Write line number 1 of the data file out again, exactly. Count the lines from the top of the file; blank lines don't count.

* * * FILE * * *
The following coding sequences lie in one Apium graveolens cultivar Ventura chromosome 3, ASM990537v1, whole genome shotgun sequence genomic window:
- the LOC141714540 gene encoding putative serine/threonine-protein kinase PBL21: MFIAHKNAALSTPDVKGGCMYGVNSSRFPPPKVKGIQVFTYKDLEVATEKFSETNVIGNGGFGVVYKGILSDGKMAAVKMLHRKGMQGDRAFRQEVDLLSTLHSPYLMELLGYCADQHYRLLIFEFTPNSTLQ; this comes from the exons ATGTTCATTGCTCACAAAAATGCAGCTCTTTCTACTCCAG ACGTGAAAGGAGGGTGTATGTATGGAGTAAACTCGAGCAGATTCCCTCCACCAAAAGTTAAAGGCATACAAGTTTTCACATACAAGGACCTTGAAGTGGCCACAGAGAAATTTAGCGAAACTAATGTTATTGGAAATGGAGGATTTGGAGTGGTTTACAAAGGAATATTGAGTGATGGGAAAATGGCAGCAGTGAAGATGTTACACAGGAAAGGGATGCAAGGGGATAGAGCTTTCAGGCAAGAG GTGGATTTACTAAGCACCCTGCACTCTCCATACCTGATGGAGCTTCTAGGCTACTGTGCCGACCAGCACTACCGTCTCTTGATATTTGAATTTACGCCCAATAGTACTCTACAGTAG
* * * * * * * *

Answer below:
The following coding sequences lie in one Apium graveolens cultivar Ventura chromosome 3, ASM990537v1, whole genome shotgun sequence genomic window: